Devorah Kornfeld moved to Seattle in 1974 and almost immediately became involved with Menachem Mendel Seattle Cheder (MMSC), a private Jewish day school and the only Jewish Montessori preschool in Seattle. Now approaching 39 years of service with MMSC, Kornfeld is preparing to move into her newest leadership role as the interim head of school.
MMSC was founded in 1974 to provide early childhood education to Jewish children in the greater Seattle area. Over the last four decades, it has grown from a preschool to also include an elementary school, a middle school, and a girls’ high school. Though it was founded with the intent of providing a traditional Jewish education for the children of local Chabad Lubavitch rabbis, MMSC enrolls children from all denominations of Judaism.
“Our goal is to imbue kids with a love for Judaism,” said Tziviah Goldberg, a member of MMSC’s board of directors who handles business and development for the school. Goldberg is the mother of 10 children, most of whom have graduated from or are currently attending MMSC.
Goldberg emphasized that MMSC welcomes all Jews, whether or not they can afford tuition. A majority of the school’s operating costs are covered by the Samis Foundation, which supports Jewish K-12 education in the Seattle area. The remaining funds are raised by the school itself through a combination of fundraisers and donations from parents and alumni.
Until recently, MMSC had been led by Rabbi Yosef Charyton, who moved to Seattle a decade ago to serve as principal of the school’s growing programs. Charyton also oversaw MMSC’s move to its current campus in the Maple Leaf neighborhood of Seattle in 2009.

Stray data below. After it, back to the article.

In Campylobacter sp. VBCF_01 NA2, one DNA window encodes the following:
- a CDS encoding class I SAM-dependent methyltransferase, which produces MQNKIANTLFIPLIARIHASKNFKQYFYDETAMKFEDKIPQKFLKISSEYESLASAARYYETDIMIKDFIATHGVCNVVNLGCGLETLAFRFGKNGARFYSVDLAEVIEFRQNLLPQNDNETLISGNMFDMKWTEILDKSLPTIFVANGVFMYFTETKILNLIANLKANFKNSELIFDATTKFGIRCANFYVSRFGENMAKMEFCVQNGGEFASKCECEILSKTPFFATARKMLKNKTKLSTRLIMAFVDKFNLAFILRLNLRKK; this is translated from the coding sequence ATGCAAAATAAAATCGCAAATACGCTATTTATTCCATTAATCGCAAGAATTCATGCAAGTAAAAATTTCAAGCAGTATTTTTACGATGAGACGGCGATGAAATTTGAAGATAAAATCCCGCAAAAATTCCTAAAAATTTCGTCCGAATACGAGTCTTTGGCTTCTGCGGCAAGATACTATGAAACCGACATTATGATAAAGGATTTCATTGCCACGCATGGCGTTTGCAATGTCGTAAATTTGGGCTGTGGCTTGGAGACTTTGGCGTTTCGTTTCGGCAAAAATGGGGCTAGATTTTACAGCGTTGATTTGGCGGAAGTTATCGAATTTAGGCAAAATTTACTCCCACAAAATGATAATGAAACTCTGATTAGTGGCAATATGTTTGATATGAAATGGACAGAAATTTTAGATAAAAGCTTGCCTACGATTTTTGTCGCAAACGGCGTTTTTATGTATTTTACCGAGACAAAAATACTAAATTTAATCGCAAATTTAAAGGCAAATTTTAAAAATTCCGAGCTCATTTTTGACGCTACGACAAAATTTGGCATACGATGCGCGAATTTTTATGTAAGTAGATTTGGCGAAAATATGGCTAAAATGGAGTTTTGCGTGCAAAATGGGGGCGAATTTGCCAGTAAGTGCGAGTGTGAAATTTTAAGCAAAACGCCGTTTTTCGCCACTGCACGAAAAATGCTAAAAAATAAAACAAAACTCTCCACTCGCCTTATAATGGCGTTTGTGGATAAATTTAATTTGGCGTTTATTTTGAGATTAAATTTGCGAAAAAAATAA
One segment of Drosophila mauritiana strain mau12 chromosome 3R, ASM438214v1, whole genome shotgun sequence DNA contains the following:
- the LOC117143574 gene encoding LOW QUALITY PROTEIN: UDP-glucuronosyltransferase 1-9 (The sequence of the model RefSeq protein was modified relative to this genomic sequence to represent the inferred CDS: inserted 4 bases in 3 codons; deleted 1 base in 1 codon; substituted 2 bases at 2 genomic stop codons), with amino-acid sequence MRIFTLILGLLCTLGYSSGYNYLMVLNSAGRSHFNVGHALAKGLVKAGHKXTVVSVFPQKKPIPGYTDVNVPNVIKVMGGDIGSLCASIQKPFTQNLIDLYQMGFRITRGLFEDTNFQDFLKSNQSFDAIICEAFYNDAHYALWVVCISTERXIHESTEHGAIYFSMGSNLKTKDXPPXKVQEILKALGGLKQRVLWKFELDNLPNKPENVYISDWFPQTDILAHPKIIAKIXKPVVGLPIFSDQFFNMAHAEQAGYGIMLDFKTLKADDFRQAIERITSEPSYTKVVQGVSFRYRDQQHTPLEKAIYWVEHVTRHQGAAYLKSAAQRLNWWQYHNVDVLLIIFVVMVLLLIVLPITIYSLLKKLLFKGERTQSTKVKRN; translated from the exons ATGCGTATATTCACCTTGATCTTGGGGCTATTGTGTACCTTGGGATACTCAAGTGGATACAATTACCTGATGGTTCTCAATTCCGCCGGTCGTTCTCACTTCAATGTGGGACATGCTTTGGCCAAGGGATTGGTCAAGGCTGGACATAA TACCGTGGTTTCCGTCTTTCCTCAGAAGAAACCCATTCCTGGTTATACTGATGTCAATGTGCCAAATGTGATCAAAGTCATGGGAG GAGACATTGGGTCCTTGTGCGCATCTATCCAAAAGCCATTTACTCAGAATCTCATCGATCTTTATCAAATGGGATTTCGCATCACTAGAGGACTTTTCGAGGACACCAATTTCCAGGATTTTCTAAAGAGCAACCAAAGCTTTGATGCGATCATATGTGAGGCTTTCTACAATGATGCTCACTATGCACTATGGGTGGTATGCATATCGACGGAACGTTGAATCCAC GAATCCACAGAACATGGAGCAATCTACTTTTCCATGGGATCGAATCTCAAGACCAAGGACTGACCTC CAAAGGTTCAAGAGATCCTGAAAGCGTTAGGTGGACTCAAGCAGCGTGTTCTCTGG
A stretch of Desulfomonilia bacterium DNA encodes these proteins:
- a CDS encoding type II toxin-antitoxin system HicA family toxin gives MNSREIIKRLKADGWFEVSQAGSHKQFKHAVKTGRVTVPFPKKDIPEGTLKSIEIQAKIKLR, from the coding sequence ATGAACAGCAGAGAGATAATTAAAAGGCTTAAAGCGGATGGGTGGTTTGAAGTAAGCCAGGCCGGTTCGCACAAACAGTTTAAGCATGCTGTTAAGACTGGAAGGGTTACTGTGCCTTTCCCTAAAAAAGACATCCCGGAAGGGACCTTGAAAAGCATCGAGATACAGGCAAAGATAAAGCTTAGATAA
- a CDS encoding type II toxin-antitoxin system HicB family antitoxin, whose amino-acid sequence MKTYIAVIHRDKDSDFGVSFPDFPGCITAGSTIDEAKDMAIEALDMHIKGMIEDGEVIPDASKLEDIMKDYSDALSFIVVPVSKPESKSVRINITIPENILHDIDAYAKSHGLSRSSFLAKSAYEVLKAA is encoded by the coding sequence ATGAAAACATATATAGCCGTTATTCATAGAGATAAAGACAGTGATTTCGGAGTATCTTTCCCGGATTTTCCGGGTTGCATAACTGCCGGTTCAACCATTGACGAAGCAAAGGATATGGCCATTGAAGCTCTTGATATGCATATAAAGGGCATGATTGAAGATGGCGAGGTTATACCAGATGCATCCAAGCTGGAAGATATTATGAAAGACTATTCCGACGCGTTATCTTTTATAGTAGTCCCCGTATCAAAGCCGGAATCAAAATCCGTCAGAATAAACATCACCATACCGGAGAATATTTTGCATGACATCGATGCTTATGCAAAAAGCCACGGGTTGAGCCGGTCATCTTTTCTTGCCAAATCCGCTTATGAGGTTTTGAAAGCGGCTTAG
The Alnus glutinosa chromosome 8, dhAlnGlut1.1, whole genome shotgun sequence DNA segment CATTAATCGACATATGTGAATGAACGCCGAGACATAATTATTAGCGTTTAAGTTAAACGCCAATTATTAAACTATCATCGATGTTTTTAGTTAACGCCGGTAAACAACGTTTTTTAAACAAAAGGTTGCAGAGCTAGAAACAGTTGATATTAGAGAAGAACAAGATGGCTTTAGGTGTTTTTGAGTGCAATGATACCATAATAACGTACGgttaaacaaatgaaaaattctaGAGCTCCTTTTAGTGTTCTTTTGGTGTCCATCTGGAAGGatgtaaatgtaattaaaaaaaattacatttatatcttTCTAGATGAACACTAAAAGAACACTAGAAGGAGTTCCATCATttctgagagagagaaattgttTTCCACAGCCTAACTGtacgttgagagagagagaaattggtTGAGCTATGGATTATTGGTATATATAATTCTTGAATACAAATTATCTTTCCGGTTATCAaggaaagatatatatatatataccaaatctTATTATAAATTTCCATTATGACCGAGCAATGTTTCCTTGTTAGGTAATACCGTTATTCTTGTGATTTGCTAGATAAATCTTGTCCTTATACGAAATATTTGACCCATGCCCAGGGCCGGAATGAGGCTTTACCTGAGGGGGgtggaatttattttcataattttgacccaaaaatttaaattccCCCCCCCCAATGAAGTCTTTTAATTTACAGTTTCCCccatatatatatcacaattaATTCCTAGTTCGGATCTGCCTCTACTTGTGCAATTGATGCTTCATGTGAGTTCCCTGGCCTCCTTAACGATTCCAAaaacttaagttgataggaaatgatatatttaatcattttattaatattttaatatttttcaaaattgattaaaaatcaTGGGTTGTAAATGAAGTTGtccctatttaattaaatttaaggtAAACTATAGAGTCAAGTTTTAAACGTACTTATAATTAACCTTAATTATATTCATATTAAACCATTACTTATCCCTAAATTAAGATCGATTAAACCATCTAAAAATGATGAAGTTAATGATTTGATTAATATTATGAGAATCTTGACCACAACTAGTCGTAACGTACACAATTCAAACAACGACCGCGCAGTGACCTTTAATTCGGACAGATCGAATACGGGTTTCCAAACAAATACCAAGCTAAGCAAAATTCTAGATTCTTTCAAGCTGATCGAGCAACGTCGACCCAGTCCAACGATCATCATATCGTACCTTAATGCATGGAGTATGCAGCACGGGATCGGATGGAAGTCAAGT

But as Charyton’s duties expanded beyond his original academic role to encompass more of the financial and administrative duties, many in the MMSC community felt that it was time to hire someone who could provide the school with the guidance it needed, both in an administrative and educational capacity.
Charyton recently accepted a position with a school in Montreal, opening up the leadership role for Kornfeld. Kornfeld, who has previously served as a Judaics teacher for all grades and as the principal of the girls’ high school, will serve as interim head of school through the 2013-2014 school year and possibly beyond, depending on the outcome of a search for a permanent head of school.
“She seems like the obvious person to take the helm in the interim,” said Goldberg, who called Kornfeld a “tremendous educator” who will “bring a different flavor” to MMSC.
“I like to take the best of the old and the best of the new,” said Kornfeld of her pedagogy, adding that she is looking forward to enhancing the curriculum already in place.
Kornfeld keeps herself up to date on the newest technologies and methods in education by collaborating with fellow Jewish teachers and participating in webinars. Two years ago, she attended the first-ever study group hosted by Yad Vashem Holocaust museum for Jewish day school teachers. The weeklong program, which had previously been offered to secular educators but never to Jewish day school teachers, focused on how to incorporate the Holocaust into the school curriculum.
In addition to her duties as interim head of school, Kornfeld has allowed herself six teaching periods for the upcoming year to maintain the student contact that she loves so much. Her primary focus, however, will be on the academic integrity and community of MMSC.
“[I want to] take a good thing and improve what we can, and to make sure there’s communication between students and parents,” she said. “[I want] to make sure everyone’s needs are being met and voices are being heard. And really, my goal is for happy children that feel good about themselves, and working with each child on their level so that they can do the best that they’re capable of.”
This piece originally appeared in JT News.